By  on August 21, 2014

VIENNA (Reuters) — Viscose fibers maker Lenzing announced higher savings targets on Thursday after first-half operating profit more than halved on deteriorating viscose prices.

The Austrian company, which is the world's biggest maker of cellulose fibers including its trademark Tencel, said it now expected cost savings of up to 90 million euros, or $119 million, this year, half as much again as originally planned.

First-half earnings before interest and tax (EBIT) were 32 million euros, or $42.4 million, on sales that fell 4 percent to 900 million euros, or $1.19 billion.

Lenzing said it expected viscose staple fiber (VSF) prices, which are driven by the Chinese market and closely linked to cotton prices, to improve in 2015 at the earliest.

"There are no perceptible signs of any easing of the situation on the global fiber market in the second half of 2014," it said in a statement. "Repeated measures initiated to stabilize prices are bound to fail."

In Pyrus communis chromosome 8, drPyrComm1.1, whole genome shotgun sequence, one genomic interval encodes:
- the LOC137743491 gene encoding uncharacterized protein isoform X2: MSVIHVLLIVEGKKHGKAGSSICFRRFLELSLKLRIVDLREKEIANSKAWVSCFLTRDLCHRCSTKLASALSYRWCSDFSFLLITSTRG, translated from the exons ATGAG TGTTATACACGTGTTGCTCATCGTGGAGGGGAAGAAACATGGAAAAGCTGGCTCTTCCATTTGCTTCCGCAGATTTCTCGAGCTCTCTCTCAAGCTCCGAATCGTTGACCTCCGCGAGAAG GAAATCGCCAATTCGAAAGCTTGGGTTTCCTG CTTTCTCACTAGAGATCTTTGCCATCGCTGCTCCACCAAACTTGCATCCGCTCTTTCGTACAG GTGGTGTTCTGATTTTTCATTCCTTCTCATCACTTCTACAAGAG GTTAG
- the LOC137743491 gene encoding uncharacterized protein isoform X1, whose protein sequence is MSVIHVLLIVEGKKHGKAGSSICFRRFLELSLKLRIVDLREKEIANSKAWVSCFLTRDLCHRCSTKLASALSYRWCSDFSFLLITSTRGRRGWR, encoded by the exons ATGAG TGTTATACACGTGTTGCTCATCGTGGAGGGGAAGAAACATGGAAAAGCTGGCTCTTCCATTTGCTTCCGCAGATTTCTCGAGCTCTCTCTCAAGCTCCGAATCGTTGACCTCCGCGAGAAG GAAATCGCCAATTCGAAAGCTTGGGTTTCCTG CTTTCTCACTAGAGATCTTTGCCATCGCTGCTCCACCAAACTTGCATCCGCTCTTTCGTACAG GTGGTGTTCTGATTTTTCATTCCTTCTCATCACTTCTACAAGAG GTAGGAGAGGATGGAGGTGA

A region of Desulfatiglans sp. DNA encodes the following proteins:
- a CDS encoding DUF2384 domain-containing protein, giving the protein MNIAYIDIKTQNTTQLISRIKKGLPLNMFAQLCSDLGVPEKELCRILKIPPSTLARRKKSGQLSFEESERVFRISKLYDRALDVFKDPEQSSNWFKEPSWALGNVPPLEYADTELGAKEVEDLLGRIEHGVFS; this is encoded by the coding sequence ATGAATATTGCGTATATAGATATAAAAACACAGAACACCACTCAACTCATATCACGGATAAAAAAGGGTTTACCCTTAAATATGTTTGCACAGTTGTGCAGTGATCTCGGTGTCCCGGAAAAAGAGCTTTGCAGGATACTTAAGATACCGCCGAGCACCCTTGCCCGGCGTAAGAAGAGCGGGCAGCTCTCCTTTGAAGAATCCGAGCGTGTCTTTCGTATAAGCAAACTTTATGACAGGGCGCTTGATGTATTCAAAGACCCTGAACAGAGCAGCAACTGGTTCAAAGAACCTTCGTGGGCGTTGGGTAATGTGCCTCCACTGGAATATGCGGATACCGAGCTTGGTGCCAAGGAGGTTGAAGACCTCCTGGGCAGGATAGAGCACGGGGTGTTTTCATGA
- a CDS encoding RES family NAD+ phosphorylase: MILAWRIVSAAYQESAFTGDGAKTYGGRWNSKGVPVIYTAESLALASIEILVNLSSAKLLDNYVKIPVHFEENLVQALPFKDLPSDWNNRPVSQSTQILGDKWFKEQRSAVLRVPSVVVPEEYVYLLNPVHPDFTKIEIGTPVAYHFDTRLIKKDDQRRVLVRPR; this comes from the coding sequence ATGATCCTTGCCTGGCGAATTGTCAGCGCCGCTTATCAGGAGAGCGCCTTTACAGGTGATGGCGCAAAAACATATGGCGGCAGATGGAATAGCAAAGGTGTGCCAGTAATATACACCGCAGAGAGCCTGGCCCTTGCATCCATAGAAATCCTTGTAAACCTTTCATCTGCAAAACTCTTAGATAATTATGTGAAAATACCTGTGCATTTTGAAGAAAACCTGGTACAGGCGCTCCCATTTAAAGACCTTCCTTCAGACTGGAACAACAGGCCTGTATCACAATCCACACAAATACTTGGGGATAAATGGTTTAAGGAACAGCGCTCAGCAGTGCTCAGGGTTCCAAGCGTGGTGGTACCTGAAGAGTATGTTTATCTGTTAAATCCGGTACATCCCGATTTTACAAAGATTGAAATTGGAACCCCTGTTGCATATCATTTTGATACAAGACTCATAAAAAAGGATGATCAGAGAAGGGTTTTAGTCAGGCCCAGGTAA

Lenzing said it more than halved capital expenditure to 64 million euros, or $84.8 million, in the first half, and would concentrate on promoting its higher-margin specialty fibers Tencel and Modal.

A sluggish textile industry has pulled down viscose fiber prices over the past few years, and although demand has recently picked up, capacity expansions by Chinese manufacturers have kept prices low.

Lenzing is the only large non-Chinese player still in the viscose business apart from India's Aditya Birla. Their competitors include China's Fulida Group, Sanyou Chemical and CHTC Helon.

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